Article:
I leave Gyumri in the early evening through scruffy suburbs of rusting industry, joining the Akhurian River which now marks the sealed border with Turkey. Once out of the city, I am back in the familiar rolling steppes on which the ancient Armenian capital of Ani is located, just across the river. The border region itself has the unmistakable signs of having been one of the sensitive outer borders of the USSR, with T-shaped barbed wire fences, multiple power and telegraph lines, an anomalously wide road which could double as a runway and watchtowers overlooking the gorge of the Akhurian. Ironically, the point on the border exactly opposite Ani is still occupied by the Russian Army and off limits to casual visitors.
There is however a beautiful monument of the Silk Road, a branch of which would have passed through Ani and into modern Armenia, in the form of the eleventh to twelfth century Jrapi Caravanserai; a long, low building missing much of its roof, revealing attractive, heavy arches of pink and black tuff. A little further south, in the pumice-mining village of Anipemza one finds the remains of the huge, fourth to sixth century Yererouk Basilica, one of the earliest extant examples of Armenian architecture. Yererouk is of importance not just for its great age and size, but also for the Greco-Roman influence which can be seen in the five-stepped plinth on which it sits, and the columns and pediments of its entrance portals, giving an insight into the form of early eastern Christian architecture.
I leave the Turkish border area, heading east from the main road, passing through the village of Sarakap on a rough track into the hills, then through Karaberd which appears to be a semi-deserted farming village, dropping into the small town of Maralik on whose eastern edge is a huge, Soviet-era cotton-spinning plant, located improbably far from the source of cotton in Central Asia and operating at a fraction of capacity. In the next small town of Artik, I stop to visit the small, almost pencil-like seventh century Lmbatavank Monastery, which sits overlooking the town on a hillside strewn with broken carved tuff coffins. A simple cross-church, Lmbatavank nevertheless shows the distinctively Armenian dome and slender form, marking a departure from the earliest Greco-Roman and Byzantine influenced churches.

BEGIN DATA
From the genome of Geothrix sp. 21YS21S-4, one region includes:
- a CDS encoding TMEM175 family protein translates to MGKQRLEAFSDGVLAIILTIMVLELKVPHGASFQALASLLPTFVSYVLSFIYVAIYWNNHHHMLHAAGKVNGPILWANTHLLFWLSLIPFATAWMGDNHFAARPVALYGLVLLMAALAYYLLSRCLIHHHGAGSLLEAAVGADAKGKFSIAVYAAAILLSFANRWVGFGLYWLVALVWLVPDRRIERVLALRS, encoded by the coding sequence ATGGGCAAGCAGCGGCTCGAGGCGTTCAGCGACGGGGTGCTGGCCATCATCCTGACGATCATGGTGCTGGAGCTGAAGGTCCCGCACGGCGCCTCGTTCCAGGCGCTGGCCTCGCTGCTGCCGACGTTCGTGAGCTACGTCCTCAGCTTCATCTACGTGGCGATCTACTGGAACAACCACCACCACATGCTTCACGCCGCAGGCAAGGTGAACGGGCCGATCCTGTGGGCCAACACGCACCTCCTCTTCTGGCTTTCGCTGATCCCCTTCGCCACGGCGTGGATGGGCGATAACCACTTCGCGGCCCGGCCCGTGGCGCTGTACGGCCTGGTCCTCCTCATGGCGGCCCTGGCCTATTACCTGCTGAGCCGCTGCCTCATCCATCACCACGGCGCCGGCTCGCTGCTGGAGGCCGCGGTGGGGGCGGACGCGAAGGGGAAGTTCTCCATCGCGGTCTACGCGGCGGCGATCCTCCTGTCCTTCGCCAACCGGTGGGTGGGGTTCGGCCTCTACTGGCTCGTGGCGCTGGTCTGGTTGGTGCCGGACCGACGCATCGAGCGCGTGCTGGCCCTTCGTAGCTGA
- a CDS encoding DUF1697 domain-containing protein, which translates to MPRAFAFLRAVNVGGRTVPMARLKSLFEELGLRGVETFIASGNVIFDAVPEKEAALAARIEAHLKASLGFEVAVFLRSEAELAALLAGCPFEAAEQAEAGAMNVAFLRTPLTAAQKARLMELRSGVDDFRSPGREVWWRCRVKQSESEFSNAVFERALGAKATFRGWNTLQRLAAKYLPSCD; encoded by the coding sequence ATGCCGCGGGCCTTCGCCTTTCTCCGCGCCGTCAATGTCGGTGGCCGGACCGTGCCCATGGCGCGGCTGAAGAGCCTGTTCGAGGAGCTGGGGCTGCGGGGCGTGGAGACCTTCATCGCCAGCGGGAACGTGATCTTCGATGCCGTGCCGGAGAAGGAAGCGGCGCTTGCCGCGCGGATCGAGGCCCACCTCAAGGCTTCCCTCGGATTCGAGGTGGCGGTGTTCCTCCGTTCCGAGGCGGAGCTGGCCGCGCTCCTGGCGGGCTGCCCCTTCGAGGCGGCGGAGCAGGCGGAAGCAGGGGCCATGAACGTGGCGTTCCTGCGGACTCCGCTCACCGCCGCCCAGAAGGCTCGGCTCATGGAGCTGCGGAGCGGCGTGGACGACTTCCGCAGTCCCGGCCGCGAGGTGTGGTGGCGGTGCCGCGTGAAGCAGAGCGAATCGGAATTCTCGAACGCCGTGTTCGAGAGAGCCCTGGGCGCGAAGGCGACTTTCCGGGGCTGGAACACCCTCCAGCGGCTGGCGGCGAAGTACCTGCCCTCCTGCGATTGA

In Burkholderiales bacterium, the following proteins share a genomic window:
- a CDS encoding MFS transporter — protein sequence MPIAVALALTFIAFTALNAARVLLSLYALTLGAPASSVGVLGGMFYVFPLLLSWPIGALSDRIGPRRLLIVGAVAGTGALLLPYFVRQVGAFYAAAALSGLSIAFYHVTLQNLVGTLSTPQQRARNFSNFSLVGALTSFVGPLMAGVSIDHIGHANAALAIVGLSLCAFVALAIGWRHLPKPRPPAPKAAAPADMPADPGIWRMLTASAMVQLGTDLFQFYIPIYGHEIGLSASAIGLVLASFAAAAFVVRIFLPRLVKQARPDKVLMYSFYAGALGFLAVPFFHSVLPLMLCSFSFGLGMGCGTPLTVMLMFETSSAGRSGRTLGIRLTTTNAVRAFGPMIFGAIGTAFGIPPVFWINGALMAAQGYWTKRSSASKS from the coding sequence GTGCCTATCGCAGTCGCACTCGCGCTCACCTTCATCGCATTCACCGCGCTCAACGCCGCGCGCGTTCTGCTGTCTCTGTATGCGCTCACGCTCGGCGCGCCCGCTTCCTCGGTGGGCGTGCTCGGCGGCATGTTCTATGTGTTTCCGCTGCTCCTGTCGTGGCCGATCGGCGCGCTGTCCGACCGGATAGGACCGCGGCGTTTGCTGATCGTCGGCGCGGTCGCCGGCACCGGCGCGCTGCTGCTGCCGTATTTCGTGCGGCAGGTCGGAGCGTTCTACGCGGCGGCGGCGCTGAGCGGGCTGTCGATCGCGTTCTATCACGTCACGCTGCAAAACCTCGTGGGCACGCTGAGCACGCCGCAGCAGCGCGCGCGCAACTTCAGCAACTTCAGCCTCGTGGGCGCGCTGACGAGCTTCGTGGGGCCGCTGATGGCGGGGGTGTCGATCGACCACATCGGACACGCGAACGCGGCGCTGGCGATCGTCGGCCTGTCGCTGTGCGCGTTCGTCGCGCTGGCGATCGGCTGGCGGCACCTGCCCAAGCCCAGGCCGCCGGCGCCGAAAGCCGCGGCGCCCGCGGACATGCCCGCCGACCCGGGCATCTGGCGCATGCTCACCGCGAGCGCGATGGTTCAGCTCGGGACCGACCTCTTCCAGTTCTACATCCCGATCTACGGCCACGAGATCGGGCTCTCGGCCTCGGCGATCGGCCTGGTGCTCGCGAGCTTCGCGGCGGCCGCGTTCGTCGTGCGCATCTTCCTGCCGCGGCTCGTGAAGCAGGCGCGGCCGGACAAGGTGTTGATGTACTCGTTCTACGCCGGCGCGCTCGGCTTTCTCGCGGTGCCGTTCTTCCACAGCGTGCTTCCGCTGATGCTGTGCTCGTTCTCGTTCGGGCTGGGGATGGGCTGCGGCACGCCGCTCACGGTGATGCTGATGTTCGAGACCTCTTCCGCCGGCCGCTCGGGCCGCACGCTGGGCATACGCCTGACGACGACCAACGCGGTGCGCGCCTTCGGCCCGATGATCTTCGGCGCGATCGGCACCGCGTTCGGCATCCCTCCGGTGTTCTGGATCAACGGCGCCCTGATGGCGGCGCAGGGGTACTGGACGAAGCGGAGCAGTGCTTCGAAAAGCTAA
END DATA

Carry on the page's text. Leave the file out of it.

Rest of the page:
In the nearby village of Harich, I drive up between simple farmhouses to the striking Harichavank Monastery whose main building is an amalgamation of seventh and thirteenth century churches, the latter having a very fine sixteen-sided tambour and faceted umbrella dome, representative of a golden age of monastery building in Armenia. The monastery has a nice, lively atmosphere with a large family group celebrating a baptism service, picnicking in the monastery’s grassy grounds. Walking inside, I catch the end of the service, which seems to be a joyful event with none of the stiffness I had noticed in Georgian church services.
My route then takes me east along the northern slopes of Mount Aragats, Armenia’s highest peak, turning north again and crossing a low mountain range. I stop for a late lunch in the completely rebuilt town of Spitak, close to the epicentre of the 1988 earthquake, before continuing east towards Vanadzor. The road enters the Pambak Valley which is filled with a concentration of moribund, rusting, Soviet-era industry which seems totally at odds with the rugged mountains and small villages which typify the area. Before reaching the city proper I turn north, climbing and entering a tunnel under the Pushkin Pass, so named as it was here that Pushkin encountered the body of Griboyedov, killed in Persia in 1829, being transported back to Russia. Turning east again I drive through more small farming villages, and camp for the night on a grassy hillside overlooking the village of Kurtan, which sits on black cliffs overlooking the Dzoraget Valley.
In the morning I enter the Dzoraget Valley, passing the partially restored Monastery of Hnevank which is picturesquely sited on a forested hill, and descending on a rough, washed-out road to meet the Debed River. The Canyon of the Debed is a major transport artery northwards towards Tbilisi, and is also the site of some of the country’s finest monasteries. The valley’s largest town is Alaverdi, attractively set in a sweeping curve of the canyon and filled with neat rows of Soviet-era pink tuff apartment buildings, but centred around a large copper smelting plant which emits a continuous haze of pollution into the hills above the town. The town centre is like a living scene from an old Soviet photograph, with rows of tatty PAZ buses, rusting cable cars to bring workers down from the in the hills above, and a univermag; or state-run department store; all seemingly unchanged since the 1980s. Overlooking Alaverdi from the south side of the river one finds Sanahin Monastery, centred upon the tenth century Mother of God Church with a large, beautiful, conical dome and a gavit (Armenian form of narthex) containing fine stone carvings and distinctive khachkars (intricately carved memorial stele).
Equally interesting are the lives of two brothers who hail from the small village of Sanahin; Anastas and Artem Mikoyan. Anastas, the older of the two was a Bolshevik who survived the purges of the pre-war years, outlasting Lenin, Stalin and Khrushchev to become the longest serving member of the Politburo. Artem was behind some of the Soviet Union’s most successful early jet fighters, and a mothballed MiG-21 sits as monument outside the Mikoyan Museum.